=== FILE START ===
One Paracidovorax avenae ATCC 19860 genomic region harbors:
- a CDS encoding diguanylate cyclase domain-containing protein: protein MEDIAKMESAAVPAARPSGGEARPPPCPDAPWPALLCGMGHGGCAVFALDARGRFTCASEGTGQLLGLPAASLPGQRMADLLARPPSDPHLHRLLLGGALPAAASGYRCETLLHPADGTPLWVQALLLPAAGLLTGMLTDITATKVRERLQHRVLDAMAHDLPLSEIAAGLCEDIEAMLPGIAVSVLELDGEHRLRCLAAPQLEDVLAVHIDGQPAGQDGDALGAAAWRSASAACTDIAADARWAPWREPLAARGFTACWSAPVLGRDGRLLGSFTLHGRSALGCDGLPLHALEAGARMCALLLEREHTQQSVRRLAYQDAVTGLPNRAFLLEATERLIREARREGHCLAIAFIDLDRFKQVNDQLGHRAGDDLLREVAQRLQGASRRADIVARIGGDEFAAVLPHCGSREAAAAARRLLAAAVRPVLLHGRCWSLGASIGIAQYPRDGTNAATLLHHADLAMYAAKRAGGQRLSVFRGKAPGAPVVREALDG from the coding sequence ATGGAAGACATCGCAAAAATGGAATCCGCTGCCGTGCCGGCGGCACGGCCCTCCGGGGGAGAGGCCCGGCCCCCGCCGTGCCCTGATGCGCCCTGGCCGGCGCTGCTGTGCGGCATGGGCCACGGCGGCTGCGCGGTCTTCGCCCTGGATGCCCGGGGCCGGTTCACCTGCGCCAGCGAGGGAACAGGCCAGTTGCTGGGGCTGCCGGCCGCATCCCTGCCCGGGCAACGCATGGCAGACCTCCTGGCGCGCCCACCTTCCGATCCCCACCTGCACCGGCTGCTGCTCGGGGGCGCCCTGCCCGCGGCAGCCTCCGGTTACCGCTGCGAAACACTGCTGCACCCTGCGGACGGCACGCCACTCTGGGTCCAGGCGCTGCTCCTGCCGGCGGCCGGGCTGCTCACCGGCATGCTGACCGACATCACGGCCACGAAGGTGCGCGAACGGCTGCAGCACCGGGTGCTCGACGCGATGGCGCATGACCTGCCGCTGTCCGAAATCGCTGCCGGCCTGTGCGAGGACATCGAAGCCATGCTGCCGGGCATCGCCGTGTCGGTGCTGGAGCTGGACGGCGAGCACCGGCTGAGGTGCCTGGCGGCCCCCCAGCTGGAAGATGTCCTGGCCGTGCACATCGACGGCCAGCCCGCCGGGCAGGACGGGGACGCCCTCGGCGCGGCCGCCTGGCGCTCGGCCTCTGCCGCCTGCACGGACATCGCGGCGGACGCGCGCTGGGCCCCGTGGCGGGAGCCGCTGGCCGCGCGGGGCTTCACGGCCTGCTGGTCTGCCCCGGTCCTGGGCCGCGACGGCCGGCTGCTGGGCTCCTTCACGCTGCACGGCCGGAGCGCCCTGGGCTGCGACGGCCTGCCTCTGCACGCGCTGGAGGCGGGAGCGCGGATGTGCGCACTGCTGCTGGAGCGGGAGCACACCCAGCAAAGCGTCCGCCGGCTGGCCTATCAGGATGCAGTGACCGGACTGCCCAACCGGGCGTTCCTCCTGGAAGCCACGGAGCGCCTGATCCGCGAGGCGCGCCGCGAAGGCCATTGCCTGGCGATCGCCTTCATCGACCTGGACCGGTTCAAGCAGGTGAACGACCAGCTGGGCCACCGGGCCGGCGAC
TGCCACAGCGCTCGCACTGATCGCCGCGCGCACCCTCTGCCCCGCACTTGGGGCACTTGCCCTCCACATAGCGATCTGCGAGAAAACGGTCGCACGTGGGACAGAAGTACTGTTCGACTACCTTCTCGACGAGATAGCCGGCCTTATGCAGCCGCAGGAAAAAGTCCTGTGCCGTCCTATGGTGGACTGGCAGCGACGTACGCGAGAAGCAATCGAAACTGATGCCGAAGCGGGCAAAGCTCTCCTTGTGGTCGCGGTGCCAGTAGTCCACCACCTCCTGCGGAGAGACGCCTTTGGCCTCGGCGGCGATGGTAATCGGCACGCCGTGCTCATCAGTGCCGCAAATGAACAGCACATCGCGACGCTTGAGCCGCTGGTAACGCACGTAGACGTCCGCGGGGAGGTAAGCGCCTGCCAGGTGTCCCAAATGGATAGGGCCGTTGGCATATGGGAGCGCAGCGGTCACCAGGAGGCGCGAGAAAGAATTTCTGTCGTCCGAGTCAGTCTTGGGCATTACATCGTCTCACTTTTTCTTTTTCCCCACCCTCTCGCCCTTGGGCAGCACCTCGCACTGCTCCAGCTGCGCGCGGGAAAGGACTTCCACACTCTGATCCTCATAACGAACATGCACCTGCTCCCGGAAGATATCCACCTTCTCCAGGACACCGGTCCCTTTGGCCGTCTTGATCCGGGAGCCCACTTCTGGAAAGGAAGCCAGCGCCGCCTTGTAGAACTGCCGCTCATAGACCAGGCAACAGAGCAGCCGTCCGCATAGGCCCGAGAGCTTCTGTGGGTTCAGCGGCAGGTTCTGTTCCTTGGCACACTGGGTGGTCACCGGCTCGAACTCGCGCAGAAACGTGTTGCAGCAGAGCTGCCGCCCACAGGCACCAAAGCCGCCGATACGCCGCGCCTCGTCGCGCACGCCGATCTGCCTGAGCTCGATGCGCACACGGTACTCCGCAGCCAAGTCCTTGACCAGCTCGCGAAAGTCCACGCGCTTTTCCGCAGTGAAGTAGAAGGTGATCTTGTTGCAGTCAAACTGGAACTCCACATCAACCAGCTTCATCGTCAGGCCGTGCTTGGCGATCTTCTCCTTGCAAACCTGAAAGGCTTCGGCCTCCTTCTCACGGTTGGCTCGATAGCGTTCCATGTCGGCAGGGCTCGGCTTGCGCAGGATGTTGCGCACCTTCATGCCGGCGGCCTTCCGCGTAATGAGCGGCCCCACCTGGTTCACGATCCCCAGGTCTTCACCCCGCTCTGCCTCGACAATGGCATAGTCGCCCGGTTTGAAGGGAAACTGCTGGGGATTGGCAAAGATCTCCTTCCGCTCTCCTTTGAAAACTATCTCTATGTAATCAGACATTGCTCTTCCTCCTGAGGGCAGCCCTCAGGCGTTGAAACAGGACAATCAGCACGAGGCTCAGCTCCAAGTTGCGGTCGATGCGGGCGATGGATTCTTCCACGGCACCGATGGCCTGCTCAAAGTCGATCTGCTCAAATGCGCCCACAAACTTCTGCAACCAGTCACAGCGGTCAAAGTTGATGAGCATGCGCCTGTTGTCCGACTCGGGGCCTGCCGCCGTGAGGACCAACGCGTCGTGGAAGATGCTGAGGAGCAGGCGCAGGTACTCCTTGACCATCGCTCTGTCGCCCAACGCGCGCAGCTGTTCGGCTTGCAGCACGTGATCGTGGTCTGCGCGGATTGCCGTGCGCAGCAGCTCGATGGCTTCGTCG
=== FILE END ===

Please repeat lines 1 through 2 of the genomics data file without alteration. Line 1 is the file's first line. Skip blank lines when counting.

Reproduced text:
One Paracidovorax avenae ATCC 19860 genomic region harbors:
- a CDS encoding diguanylate cyclase domain-containing protein: protein MEDIAKMESAAVPAARPSGGEARPPPCPDAPWPALLCGMGHGGCAVFALDARGRFTCASEGTGQLLGLPAASLPGQRMADLLARPPSDPHLHRLLLGGALPAAASGYRCETLLHPADGTPLWVQALLLPAAGLLTGMLTDITATKVRERLQHRVLDAMAHDLPLSEIAAGLCEDIEAMLPGIAVSVLELDGEHRLRCLAAPQLEDVLAVHIDGQPAGQDGDALGAAAWRSASAACTDIAADARWAPWREPLAARGFTACWSAPVLGRDGRLLGSFTLHGRSALGCDGLPLHALEAGARMCALLLEREHTQQSVRRLAYQDAVTGLPNRAFLLEATERLIREARREGHCLAIAFIDLDRFKQVNDQLGHRAGDDLLREVAQRLQGASRRADIVARIGGDEFAAVLPHCGSREAAAAARRLLAAAVRPVLLHGRCWSLGASIGIAQYPRDGTNAATLLHHADLAMYAAKRAGGQRLSVFRGKAPGAPVVREALDG from the coding sequence ATGGAAGACATCGCAAAAATGGAATCCGCTGCCGTGCCGGCGGCACGGCCCTCCGGGGGAGAGGCCCGGCCCCCGCCGTGCCCTGATGCGCCCTGGCCGGCGCTGCTGTGCGGCATGGGCCACGGCGGCTGCGCGGTCTTCGCCCTGGATGCCCGGGGCCGGTTCACCTGCGCCAGCGAGGGAACAGGCCAGTTGCTGGGGCTGCCGGCCGCATCCCTGCCCGGGCAACGCATGGCAGACCTCCTGGCGCGCCCACCTTCCGATCCCCACCTGCACCGGCTGCTGCTCGGGGGCGCCCTGCCCGCGGCAGCCTCCGGTTACCGCTGCGAAACACTGCTGCACCCTGCGGACGGCACGCCACTCTGGGTCCAGGCGCTGCTCCTGCCGGCGGCCGGGCTGCTCACCGGCATGCTGACCGACATCACGGCCACGAAGGTGCGCGAACGGCTGCAGCACCGGGTGCTCGACGCGATGGCGCATGACCTGCCGCTGTCCGAAATCGCTGCCGGCCTGTGCGAGGACATCGAAGCCATGCTGCCGGGCATCGCCGTGTCGGTGCTGGAGCTGGACGGCGAGCACCGGCTGAGGTGCCTGGCGGCCCCCCAGCTGGAAGATGTCCTGGCCGTGCACATCGACGGCCAGCCCGCCGGGCAGGACGGGGACGCCCTCGGCGCGGCCGCCTGGCGCTCGGCCTCTGCCGCCTGCACGGACATCGCGGCGGACGCGCGCTGGGCCCCGTGGCGGGAGCCGCTGGCCGCGCGGGGCTTCACGGCCTGCTGGTCTGCCCCGGTCCTGGGCCGCGACGGCCGGCTGCTGGGCTCCTTCACGCTGCACGGCCGGAGCGCCCTGGGCTGCGACGGCCTGCCTCTGCACGCGCTGGAGGCGGGAGCGCGGATGTGCGCACTGCTGCTGGAGCGGGAGCACACCCAGCAAAGCGTCCGCCGGCTGGCCTATCAGGATGCAGTGACCGGACTGCCCAACCGGGCGTTCCTCCTGGAAGCCACGGAGCGCCTGATCCGCGAGGCGCGCCGCGAAGGCCATTGCCTGGCGATCGCCTTCATCGACCTGGACCGGTTCAAGCAGGTGAACGACCAGCTGGGCCACCGGGCCGGCGAC